The IRS says I owe $670 from my 2012 tax return. It's for SS/Railroad retirement.

I received a letter from the IRS stating I didn't include income from SS/Railroad retirement.  I don't receive retirement from the railroad.  I never worked for the railroad.  The amount they said I didn't submit was $2895.  I checked my SS 1099 and I earned $3406.80.  This is on my tax form.  Please check my record with you.  Tell me what to do.  Is there some one I can talk to?

Richard A. Lasater

775 385 7815


1.  The IRS is normally pretty good at tracking information to an individual.  If you received a letter from the IRS claiming you did not list income from an organization (retirement or otherwise) that you never worked for, in an amount which does not match any of your other records then you should call the IRS directly using information form their DIRECT site, and not this letter to verify if this letter is in fact sent from the IRS or if it is a clever fishing scam to get you to respond and give up information. 

IRS Link to Local Offices

Was this answer helpful? Yes No

No answers have been posted

More Actions

People come to TurboTax AnswerXchange for help and answers—we want to let them know that we're here to listen and share our knowledge. We do that with the style and format of our responses. Here are five guidelines:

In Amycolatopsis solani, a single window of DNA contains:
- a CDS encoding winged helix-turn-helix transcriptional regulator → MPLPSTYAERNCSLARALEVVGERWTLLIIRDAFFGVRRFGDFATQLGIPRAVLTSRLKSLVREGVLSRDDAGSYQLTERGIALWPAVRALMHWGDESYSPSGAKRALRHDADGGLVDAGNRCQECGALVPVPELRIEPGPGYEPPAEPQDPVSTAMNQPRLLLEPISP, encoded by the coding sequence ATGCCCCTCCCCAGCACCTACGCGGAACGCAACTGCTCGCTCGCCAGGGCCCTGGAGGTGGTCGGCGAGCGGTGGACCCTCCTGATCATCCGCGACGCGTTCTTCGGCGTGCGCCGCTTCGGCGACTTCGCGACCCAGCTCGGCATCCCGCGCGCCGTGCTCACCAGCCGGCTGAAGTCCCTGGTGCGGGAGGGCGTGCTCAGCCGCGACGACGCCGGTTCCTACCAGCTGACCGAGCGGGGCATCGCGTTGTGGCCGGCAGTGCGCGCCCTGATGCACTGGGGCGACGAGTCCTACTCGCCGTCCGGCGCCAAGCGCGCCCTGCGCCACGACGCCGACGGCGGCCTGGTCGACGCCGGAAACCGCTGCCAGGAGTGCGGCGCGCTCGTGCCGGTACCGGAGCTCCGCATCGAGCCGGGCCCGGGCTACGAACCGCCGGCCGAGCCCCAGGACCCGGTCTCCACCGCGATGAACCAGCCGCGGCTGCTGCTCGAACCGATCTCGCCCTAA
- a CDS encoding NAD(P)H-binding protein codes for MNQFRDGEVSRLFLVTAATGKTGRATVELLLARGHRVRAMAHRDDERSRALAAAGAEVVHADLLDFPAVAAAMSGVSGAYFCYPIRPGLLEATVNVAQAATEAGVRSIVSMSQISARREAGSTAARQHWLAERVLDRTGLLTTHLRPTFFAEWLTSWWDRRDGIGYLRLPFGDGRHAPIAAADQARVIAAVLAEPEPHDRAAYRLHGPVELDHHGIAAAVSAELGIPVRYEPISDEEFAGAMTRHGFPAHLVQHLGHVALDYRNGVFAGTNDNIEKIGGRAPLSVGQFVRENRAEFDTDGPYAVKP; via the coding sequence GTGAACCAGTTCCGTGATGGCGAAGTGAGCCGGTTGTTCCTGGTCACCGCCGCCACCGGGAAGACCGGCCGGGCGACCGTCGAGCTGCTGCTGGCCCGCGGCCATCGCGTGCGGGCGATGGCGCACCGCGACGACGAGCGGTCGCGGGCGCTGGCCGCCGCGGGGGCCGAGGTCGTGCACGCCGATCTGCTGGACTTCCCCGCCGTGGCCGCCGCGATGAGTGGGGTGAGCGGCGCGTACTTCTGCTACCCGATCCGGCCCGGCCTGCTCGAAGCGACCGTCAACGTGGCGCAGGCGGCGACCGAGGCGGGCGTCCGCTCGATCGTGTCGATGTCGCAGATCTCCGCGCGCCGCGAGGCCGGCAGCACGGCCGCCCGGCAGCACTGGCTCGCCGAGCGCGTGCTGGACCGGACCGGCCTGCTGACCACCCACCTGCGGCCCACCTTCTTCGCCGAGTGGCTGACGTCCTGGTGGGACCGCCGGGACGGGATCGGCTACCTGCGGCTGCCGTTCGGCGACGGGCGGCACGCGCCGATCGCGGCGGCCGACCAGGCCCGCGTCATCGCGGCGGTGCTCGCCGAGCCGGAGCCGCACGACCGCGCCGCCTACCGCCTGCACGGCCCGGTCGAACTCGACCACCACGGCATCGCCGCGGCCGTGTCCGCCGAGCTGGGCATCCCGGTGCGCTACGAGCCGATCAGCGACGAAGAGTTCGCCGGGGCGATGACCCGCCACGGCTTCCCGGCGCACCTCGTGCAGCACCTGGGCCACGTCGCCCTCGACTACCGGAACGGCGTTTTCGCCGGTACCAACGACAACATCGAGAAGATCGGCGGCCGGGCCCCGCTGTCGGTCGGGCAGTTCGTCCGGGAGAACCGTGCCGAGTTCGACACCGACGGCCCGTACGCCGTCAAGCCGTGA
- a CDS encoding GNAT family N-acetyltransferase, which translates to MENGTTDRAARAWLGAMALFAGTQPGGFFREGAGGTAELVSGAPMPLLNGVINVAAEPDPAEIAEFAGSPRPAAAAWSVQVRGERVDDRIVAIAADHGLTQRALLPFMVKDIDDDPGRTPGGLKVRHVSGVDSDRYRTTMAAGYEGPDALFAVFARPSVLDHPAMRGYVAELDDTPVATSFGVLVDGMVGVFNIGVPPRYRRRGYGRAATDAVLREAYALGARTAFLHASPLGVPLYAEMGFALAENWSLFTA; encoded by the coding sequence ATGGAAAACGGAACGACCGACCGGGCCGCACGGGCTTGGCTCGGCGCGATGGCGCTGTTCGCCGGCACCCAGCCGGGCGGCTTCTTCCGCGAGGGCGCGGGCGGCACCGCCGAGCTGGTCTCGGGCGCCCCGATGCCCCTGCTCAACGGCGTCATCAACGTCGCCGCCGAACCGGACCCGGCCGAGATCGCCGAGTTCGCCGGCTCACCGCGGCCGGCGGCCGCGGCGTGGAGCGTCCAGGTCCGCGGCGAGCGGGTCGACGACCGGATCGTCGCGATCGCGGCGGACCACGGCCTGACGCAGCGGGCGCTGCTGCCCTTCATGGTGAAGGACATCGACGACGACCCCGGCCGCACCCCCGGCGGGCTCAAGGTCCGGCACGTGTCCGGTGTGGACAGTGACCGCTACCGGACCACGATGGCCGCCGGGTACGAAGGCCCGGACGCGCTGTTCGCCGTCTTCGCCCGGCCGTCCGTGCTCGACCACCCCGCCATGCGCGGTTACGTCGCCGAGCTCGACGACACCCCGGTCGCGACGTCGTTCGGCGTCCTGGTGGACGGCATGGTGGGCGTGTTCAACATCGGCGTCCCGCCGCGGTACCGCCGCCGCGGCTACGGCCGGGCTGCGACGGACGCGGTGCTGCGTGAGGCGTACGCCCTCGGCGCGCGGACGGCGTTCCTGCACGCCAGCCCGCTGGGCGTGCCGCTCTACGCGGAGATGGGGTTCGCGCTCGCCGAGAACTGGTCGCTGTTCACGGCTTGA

1. Keep it conversational. When answering questions, write like you speak. Imagine you're explaining something to a trusted friend, using simple, everyday language. Avoid jargon and technical terms when possible. When no other word will do, explain technical terms in plain English.
  2. Be clear and state the answer right up front. Ask yourself what specific information the person really needs and then provide it. Stick to the topic and avoid unnecessary details. Break information down into a numbered or bulleted list and highlight the most important details in bold.
  3. Be concise. Aim for no more than two short sentences in a paragraph, and try to keep paragraphs to two lines. A wall of text can look intimidating and many won't read it, so break it up. It's okay to link to other resources for more details, but avoid giving answers that contain little more than a link.
  4. Be a good listener. When people post very general questions, take a second to try to understand what they're really looking for. Then, provide a response that guides them to the best possible outcome.
  5. Be encouraging and positive. Look for ways to eliminate uncertainty by anticipating people's concerns. Make it apparent that we really like helping them achieve positive outcomes.

Select a file to attach:

Do you still have a question?

Ask your question to the community. Most questions get a response in about a day.

Post your question to the community